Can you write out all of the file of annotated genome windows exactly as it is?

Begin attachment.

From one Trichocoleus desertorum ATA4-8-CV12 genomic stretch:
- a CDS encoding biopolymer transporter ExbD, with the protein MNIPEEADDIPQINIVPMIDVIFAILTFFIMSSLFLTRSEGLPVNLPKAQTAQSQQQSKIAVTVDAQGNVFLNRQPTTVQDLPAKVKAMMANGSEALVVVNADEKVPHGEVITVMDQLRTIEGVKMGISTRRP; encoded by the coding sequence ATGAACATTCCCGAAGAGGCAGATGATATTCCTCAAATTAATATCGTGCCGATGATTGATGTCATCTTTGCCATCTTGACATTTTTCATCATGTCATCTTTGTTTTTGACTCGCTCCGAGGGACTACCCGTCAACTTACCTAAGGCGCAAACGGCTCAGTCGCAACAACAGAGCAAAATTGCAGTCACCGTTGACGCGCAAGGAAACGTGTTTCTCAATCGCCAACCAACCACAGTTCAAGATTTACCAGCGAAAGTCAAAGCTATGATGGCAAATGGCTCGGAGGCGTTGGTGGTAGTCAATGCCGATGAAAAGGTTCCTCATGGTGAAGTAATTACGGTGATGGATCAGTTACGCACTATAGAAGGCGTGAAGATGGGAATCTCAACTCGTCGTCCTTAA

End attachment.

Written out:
From one Trichocoleus desertorum ATA4-8-CV12 genomic stretch:
- a CDS encoding biopolymer transporter ExbD, with the protein MNIPEEADDIPQINIVPMIDVIFAILTFFIMSSLFLTRSEGLPVNLPKAQTAQSQQQSKIAVTVDAQGNVFLNRQPTTVQDLPAKVKAMMANGSEALVVVNADEKVPHGEVITVMDQLRTIEGVKMGISTRRP; encoded by the coding sequence ATGAACATTCCCGAAGAGGCAGATGATATTCCTCAAATTAATATCGTGCCGATGATTGATGTCATCTTTGCCATCTTGACATTTTTCATCATGTCATCTTTGTTTTTGACTCGCTCCGAGGGACTACCCGTCAACTTACCTAAGGCGCAAACGGCTCAGTCGCAACAACAGAGCAAAATTGCAGTCACCGTTGACGCGCAAGGAAACGTGTTTCTCAATCGCCAACCAACCACAGTTCAAGATTTACCAGCGAAAGTCAAAGCTATGATGGCAAATGGCTCGGAGGCGTTGGTGGTAGTCAATGCCGATGAAAAGGTTCCTCATGGTGAAGTAATTACGGTGATGGATCAGTTACGCACTATAGAAGGCGTGAAGATGGGAATCTCAACTCGTCGTCCTTAA